Travellers are advised to contact their country's consular representatives and acquaint themselves with the latest situation before entering these areas, or preferably avoid them completely. Floods and landslides are common during the rainy season in April/May and October/November. If you are cautious and well-informed it is possible to have a completely trouble free holiday in Colombia.
Emergency Phone Number
123, for general emergencies; 01 337 4413, for the tourist police.
* For current safety alerts, please visit Foreign travel advice - GOV.UK or Travel.State.Gov
The unit of currency is the Colombian Peso (COP), which is divided into 100 centavos. Banks have no fixed policy on exchanging cash. Some provide the service, some do not, and different banks can differ on this from day to day. Cash can be exchanged at casas de cambio, or money exchange bureaux, located in cities and border towns.
US Dollars are preferred for most exchanges. Visitors are warned to beware of fake US Dollars, which are printed in Colombia. Credit cards, especially Visa, are becoming more widely accepted and are welcome at top hotels and restaurants, travel agents and car rental agencies. In the main towns and cities ATMs are becoming more prevalent, but cards should be used with caution for security reasons.
Exchange RateNot available.
Embassies of Colombia
Embassy of Colombia, Washington DC, United States: +1 202 387 8338.
Embassy of Colombia, London, United Kingdom (also responsible for Ireland): +44 020 7589 9177.
Embassy of Colombia, Ottawa, Canada: +1 613 230 3760.
Consulate-General of Columbia, Sydney, Australia: +61 02 9955 0311.
Embassy of Colombia, Pretoria, South Africa: +27 012 342 0211.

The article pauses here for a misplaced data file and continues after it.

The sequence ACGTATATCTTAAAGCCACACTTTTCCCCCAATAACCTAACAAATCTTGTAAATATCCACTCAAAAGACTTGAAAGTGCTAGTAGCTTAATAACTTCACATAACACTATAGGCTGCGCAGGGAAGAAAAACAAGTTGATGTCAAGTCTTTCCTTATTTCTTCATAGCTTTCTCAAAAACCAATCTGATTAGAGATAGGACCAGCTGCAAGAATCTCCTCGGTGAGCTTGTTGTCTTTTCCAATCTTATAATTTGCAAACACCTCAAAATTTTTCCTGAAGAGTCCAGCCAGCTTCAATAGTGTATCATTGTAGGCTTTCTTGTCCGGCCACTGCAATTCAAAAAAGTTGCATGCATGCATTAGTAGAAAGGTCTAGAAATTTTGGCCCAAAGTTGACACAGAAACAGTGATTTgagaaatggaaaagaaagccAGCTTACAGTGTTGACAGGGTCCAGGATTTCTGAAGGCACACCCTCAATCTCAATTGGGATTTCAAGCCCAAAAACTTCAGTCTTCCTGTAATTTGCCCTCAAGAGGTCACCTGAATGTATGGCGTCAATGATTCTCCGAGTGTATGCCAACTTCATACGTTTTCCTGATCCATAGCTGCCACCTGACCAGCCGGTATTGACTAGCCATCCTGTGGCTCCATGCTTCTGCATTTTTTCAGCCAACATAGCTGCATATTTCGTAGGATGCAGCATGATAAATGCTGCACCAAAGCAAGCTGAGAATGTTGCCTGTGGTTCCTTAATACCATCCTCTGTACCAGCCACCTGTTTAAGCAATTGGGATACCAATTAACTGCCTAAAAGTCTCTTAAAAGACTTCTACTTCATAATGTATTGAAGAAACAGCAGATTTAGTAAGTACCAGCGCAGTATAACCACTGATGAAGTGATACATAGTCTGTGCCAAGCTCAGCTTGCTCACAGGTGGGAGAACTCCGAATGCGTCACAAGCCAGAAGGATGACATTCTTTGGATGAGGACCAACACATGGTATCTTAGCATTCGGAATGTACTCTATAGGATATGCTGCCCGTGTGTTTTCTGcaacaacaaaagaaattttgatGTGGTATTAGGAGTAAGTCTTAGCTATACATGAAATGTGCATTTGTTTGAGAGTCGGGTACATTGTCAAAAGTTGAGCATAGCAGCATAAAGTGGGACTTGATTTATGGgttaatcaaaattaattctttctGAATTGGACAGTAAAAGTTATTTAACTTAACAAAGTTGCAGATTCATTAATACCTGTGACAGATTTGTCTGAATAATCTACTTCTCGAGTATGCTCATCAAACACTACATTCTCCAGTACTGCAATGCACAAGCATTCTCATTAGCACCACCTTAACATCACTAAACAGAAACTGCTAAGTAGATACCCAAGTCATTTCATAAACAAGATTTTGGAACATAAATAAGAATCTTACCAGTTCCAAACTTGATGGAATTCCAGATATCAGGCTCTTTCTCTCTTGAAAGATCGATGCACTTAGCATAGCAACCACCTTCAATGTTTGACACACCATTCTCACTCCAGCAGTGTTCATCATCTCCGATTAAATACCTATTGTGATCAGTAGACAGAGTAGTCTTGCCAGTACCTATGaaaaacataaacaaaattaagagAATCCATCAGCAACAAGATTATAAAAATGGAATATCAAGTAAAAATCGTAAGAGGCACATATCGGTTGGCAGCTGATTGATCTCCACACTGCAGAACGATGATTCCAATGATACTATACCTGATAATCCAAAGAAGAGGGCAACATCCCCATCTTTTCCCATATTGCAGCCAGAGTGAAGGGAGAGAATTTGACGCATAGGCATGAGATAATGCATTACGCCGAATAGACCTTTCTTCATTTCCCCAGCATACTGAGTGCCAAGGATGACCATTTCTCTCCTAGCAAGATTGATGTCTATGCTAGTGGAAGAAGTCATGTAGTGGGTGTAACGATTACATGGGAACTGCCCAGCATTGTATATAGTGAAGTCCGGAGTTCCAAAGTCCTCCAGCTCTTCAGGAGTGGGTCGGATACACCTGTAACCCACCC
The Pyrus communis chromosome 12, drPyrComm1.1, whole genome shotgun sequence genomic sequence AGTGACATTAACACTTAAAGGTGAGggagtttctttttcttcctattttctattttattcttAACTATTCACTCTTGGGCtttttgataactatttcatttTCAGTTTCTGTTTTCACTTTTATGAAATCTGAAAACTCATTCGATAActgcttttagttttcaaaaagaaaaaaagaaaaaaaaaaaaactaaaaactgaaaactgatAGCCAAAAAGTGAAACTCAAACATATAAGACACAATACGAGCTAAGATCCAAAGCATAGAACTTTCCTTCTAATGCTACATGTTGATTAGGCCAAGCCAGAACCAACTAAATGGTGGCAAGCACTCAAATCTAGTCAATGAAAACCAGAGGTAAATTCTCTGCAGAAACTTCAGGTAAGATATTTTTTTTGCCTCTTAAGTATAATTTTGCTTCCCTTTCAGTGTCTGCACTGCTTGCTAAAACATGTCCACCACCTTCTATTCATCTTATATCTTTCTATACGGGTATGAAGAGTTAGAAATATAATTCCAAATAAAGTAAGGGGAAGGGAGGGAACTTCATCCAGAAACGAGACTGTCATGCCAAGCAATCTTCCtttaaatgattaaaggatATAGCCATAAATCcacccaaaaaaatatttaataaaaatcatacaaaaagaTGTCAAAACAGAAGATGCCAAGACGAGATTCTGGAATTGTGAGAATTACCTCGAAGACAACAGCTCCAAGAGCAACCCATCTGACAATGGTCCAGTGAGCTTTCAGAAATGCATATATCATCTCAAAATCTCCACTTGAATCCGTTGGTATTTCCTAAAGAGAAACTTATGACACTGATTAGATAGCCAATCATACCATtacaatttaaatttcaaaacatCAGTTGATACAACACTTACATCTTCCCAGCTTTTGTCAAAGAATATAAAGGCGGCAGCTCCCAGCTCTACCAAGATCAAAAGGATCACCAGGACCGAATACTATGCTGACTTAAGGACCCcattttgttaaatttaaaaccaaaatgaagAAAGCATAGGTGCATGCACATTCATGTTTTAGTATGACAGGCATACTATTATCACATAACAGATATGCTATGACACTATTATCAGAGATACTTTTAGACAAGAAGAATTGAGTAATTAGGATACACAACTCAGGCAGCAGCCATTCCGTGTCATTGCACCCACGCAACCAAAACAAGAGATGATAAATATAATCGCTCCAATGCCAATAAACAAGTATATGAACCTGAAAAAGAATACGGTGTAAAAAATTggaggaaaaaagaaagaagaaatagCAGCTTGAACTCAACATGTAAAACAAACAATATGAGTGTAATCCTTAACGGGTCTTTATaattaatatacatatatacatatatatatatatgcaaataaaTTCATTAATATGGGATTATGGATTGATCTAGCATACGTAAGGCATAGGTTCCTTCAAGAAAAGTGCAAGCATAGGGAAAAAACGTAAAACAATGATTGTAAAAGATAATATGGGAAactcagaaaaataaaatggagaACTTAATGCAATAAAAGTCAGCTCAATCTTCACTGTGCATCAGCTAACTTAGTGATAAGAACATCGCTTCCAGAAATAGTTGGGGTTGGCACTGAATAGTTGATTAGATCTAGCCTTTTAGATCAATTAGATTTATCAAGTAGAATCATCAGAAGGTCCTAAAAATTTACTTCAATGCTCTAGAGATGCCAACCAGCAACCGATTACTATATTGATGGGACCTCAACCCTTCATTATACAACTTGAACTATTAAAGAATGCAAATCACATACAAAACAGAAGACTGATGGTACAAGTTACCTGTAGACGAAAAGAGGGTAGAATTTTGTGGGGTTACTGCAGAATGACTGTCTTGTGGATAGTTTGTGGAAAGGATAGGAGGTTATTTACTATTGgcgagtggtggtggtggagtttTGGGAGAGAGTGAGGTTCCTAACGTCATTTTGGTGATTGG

Consulate of Colombia, Dublin, Ireland: +353 87 883 5122.
Consulate of Colombia, Wellington, New Zealand: +64 4 499 5534.
Foreign Embassies in Colombia
United States Embassy, Bogota: +57 01 275 2000.
British Embassy, Bogota: +57 01 326 8300.
Canadian Embassy, Bogota: +57 01 657 9800.
Australian Consulate, Bogota: +57 01 694 6320.
South African Embassy, Caracas, Venezuela (also responsible for Colombia): +58 212 952 0026.
Honorary Consul of Ireland, Bogota: +57 01 446 6114.
New Zealand Consulate, Bogota: +57 01 633 1322.
Homosexuality is not widely accepted, and unfortunately, it is advisable that couples be discreet. It is prohibited to take photographs of military sites. Colombians use both their maternal and paternal surnames. The paternal surname is listed first and is used in conversation if addressing someone by his or her title.
Formality in Colombian business is expected, more so inland than at the coast, and this applies to protocol as well as to dress. Punctuality for appointments is important, regardless of whether the host is there on time or not, and handshakes are customary on arriving and departing. Many business people speak English, although all presentation materials and documentation should be translated into Spanish, and the use of visual aids widely used where possible. It might be necessary to use a translator, but it is best to check beforehand to avoid causing offence.
Business cards should also be printed in both English and Spanish. The importance of building social relationships should not be underestimated, and small talk before and after meetings is vital towards building a sense of trust and goodwill. Business hours are generally 9am to 5pm Monday to Friday.
Tipping is common and expected for most services. Waiters in restaurants should receive 10 percent of the bill if it has not automatically been added. Porters expect around one USD per bag. It is not obligatory to tip taxi drivers, but 10 percent is appreciated. Hotels usually add a service charge of 16 percent to the bill.
Public Holidays in Colombia
Map of Colombia